From its sunlit entryway to the soft, spherical glow of pendant lighting under its vaulted wooden ceilings, the new Dream Cloud Coffee Roasters brews up a mellow getaway for guests in Duluth, Minnesota.
Opened by Charlie and Emily Comnick in May, the 1,500-square-foot roastery, coffee shop and tea bar was designed to offer a moment of repose in the heart of the city.
“We just wanted something that was going to change the feeling of a coffee shop, slow you down, make you feel at peace — infusing a coffee shop roastery with that sort of tea room vibe and aesthetic, and using colors that are going to make your average ‘bro’ feel uncomfortable,” said Charlie Comnick. “It was also an attempt at creating the clientele that we want. You know, if you’re gonna get uncomfortable by a feminine space, then maybe you don’t want to be in here. We knew we had to work here all the time, so we wanted it to be like that.”
Comnick said a single bean will often be presented by Dream Cloud at a number of different roast levels before the supply runs out. Along with kindness, craft and quality, the business at its core embraces the journey over the destination.
“I see coffee as a beautiful agricultural product that’s shaped by human hands,” said Comnick. “It’s a constant pursuit to learn more about it, to open up those flavors and to share those things with all the people that I have been fortunate enough to be surrounded by. I’m not roasting it the exact same way every time. I’m definitely not a line-follower. I don’t have anything plugged into the machine that’s recording stuff. I’m a lot more romantic about it. I’m gonna try to make it just a little bit better each time.”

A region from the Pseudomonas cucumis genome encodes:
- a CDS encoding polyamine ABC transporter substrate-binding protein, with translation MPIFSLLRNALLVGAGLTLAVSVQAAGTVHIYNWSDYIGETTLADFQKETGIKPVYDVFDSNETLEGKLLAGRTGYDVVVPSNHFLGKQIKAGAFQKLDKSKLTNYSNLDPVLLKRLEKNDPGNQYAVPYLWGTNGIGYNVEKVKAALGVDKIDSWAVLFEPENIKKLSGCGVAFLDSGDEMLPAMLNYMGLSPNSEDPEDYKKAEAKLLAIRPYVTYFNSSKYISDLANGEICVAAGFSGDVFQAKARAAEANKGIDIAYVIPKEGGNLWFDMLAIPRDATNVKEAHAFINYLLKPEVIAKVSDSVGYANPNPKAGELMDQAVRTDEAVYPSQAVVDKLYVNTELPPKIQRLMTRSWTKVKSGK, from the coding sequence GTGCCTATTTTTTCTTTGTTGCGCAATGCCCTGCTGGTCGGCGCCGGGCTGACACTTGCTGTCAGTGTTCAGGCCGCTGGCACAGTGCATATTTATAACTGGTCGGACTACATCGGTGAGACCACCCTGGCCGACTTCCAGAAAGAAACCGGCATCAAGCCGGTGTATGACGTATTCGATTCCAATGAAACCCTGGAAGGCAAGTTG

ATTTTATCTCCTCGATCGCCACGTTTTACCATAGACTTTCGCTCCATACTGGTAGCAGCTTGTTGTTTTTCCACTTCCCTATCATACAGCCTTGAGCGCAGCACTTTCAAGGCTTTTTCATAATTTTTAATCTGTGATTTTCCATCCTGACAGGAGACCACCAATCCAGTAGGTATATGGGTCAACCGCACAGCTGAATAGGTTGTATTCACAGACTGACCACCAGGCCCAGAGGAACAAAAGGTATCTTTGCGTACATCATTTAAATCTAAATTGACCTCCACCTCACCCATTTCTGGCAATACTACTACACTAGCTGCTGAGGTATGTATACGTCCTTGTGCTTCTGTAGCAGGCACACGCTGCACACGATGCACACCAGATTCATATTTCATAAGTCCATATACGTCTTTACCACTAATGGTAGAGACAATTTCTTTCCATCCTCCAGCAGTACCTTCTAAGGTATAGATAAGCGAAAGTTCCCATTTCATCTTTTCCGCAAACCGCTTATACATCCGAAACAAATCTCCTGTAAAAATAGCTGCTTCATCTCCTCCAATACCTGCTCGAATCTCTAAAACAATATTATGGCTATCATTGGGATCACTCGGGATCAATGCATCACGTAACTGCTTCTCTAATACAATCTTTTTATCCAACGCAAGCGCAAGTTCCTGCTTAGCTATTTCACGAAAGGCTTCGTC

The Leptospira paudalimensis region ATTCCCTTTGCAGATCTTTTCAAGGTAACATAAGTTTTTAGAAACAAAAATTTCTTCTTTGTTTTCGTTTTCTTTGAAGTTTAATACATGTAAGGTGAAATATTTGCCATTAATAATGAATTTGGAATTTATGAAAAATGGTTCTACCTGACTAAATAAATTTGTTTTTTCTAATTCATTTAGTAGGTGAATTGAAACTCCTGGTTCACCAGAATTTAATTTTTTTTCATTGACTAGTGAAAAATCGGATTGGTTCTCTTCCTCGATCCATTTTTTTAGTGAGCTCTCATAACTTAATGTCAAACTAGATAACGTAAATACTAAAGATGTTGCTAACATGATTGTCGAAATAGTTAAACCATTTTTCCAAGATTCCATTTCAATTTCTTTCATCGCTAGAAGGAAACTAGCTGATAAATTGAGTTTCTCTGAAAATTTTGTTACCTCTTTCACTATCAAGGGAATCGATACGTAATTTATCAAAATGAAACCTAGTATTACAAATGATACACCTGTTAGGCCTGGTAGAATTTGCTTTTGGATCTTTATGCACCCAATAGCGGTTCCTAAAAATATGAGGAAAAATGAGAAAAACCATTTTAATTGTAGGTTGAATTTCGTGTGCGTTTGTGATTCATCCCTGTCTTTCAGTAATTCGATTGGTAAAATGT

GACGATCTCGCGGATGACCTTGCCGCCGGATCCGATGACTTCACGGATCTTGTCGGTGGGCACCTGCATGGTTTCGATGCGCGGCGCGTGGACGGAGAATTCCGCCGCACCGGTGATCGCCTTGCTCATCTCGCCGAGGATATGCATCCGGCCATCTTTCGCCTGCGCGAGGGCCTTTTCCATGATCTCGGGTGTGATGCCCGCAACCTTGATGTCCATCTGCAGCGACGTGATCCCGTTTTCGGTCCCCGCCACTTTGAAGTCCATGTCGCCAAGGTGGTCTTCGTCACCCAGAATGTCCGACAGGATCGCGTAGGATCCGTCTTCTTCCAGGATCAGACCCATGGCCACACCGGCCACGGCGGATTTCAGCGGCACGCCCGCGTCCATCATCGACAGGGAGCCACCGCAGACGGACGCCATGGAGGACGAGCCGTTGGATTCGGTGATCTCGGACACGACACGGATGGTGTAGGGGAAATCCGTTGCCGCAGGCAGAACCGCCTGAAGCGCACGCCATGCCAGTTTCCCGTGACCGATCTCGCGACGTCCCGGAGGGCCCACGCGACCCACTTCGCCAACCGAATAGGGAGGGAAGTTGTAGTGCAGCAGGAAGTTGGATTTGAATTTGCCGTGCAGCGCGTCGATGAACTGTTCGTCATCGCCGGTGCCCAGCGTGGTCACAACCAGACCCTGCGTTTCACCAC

Resembling a dreamlike cloudscape, the coffee shop environment is softened by light blue walls, white tiles behind the bar and a creamy white marble coffee counter inherited from the previous occupant, a bakery. Light-colored natural wood, a live-edge accent table, fresh flowers and Dream Cloud’s own soft pink coffee bags add to the serene vibe.
The shop also features a growing collection of ceramic and stoneware pieces, created by hand by the Comnicks.
Aside from coffee, the shop also offers Hillside Tea, a house brand Charlie Comnick created during some pandemic-related downtime that now represents a parallel passion.
“I felt I fell for it hard. All the things us coffee nerds search the world for are just naturally present specialty tea. You get the florals, the delicate nature, the funk that we’re just starting to enter into with new styles of fermentation,” said Comnick. “I think we can learn a lot from it, especially with honey process coffees. The oxidation that’s been happening for centuries with loose leaf tea — there’s so much we can learn.”
Dream Cloud coffees and Hillside teas may soon be coming to a second Dream Cloud location, expected to open next year in Duluth’s North Shore neighborhood with a 1990 Probat L12 roaster.
“I have zero interest in pursuing wholesale as a foundation for this business,” Comnick said of future growth plans. “The whole goal for this was to allow us to continue to pursue artwork, and I view coffee and tea and that craft as an art form. It’s allowing us to have the tools we need to keep doing that and be happy.”
Part of that happiness, Comnick said, is derived from interactions with guests as the shop strives to deliver “kind service.”
“I feel like that’s coming back,” Comnick said. “I feel like it’s hip to be a good server again.”
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Howard Bryman is the associate editor of Daily Coffee News by Roast Magazine. He is based in Portland, Oregon.